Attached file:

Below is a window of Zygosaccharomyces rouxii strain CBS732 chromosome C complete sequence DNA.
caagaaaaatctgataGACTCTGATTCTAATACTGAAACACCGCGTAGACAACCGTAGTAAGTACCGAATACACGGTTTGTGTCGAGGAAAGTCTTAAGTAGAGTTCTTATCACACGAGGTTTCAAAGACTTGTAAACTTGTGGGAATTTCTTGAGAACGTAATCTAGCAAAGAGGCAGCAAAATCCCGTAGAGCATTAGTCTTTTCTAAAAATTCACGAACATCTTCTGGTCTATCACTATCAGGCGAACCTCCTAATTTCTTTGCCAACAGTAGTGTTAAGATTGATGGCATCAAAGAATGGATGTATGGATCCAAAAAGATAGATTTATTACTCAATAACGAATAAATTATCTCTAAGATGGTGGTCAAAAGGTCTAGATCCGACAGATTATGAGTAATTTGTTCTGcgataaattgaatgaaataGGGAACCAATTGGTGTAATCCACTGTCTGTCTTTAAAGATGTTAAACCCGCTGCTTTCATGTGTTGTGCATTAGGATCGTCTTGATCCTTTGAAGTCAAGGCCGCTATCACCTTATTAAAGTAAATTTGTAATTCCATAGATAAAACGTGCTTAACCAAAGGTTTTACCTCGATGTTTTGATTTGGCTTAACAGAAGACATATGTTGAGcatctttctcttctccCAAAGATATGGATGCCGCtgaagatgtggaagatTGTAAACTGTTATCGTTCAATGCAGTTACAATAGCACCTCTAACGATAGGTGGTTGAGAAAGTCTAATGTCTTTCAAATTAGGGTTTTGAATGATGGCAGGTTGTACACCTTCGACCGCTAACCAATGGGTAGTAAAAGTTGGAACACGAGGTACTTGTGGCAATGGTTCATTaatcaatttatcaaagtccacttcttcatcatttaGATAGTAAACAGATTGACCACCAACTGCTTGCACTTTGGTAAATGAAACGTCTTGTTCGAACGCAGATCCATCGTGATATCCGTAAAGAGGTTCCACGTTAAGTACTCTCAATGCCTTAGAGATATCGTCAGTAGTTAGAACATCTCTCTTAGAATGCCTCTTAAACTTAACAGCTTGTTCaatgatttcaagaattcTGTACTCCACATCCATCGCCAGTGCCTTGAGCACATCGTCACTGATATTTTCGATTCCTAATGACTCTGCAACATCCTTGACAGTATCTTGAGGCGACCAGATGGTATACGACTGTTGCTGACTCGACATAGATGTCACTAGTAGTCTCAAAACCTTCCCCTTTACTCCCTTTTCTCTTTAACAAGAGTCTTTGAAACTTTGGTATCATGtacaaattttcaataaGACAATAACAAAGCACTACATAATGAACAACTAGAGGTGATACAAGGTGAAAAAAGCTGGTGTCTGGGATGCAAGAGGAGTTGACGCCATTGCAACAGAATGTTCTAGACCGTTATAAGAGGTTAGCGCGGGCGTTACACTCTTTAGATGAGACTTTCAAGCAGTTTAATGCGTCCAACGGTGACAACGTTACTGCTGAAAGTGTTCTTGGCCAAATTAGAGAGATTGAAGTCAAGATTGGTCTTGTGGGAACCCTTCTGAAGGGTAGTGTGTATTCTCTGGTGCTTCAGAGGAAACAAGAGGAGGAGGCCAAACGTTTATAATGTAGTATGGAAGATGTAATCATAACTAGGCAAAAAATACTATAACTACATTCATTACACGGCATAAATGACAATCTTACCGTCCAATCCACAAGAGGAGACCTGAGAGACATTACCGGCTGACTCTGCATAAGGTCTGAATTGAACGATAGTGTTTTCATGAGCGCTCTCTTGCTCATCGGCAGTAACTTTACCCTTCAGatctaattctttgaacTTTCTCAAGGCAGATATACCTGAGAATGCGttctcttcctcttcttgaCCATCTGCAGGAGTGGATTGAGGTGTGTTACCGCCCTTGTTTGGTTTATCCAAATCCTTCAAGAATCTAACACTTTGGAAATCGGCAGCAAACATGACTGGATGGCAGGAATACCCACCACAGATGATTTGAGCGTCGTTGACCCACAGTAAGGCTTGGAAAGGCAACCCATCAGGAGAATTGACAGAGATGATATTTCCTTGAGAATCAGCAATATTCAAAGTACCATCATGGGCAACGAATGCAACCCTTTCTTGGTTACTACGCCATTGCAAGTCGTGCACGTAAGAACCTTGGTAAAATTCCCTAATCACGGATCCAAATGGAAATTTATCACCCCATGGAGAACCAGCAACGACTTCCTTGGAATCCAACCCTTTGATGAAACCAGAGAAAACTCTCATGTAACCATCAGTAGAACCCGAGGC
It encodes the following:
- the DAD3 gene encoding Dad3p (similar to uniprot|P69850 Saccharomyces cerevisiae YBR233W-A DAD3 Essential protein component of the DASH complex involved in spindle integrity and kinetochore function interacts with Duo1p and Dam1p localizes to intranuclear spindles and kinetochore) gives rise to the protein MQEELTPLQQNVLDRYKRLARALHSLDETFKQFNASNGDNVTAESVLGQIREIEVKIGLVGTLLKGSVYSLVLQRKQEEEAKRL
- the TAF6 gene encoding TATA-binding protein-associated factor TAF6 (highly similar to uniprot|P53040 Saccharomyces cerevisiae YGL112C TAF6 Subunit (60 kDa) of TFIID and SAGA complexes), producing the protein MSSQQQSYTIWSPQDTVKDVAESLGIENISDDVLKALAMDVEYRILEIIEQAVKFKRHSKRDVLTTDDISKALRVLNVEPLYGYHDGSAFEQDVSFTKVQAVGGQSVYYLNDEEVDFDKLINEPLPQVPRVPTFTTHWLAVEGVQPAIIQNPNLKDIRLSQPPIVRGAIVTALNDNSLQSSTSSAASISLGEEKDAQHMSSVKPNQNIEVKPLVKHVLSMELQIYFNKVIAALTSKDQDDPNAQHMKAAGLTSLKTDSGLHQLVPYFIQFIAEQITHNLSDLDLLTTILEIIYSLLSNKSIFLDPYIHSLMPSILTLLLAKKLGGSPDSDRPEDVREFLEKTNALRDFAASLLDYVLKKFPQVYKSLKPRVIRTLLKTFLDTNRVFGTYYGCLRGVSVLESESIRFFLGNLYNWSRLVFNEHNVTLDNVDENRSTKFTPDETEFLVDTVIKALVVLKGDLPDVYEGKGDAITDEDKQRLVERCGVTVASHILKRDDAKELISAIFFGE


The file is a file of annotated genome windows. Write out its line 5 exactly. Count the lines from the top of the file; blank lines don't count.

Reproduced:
- the TAF6 gene encoding TATA-binding protein-associated factor TAF6 (highly similar to uniprot|P53040 Saccharomyces cerevisiae YGL112C TAF6 Subunit (60 kDa) of TFIID and SAGA complexes), producing the protein MSSQQQSYTIWSPQDTVKDVAESLGIENISDDVLKALAMDVEYRILEIIEQAVKFKRHSKRDVLTTDDISKALRVLNVEPLYGYHDGSAFEQDVSFTKVQAVGGQSVYYLNDEEVDFDKLINEPLPQVPRVPTFTTHWLAVEGVQPAIIQNPNLKDIRLSQPPIVRGAIVTALNDNSLQSSTSSAASISLGEEKDAQHMSSVKPNQNIEVKPLVKHVLSMELQIYFNKVIAALTSKDQDDPNAQHMKAAGLTSLKTDSGLHQLVPYFIQFIAEQITHNLSDLDLLTTILEIIYSLLSNKSIFLDPYIHSLMPSILTLLLAKKLGGSPDSDRPEDVREFLEKTNALRDFAASLLDYVLKKFPQVYKSLKPRVIRTLLKTFLDTNRVFGTYYGCLRGVSVLESESIRFFLGNLYNWSRLVFNEHNVTLDNVDENRSTKFTPDETEFLVDTVIKALVVLKGDLPDVYEGKGDAITDEDKQRLVERCGVTVASHILKRDDAKELISAIFFGE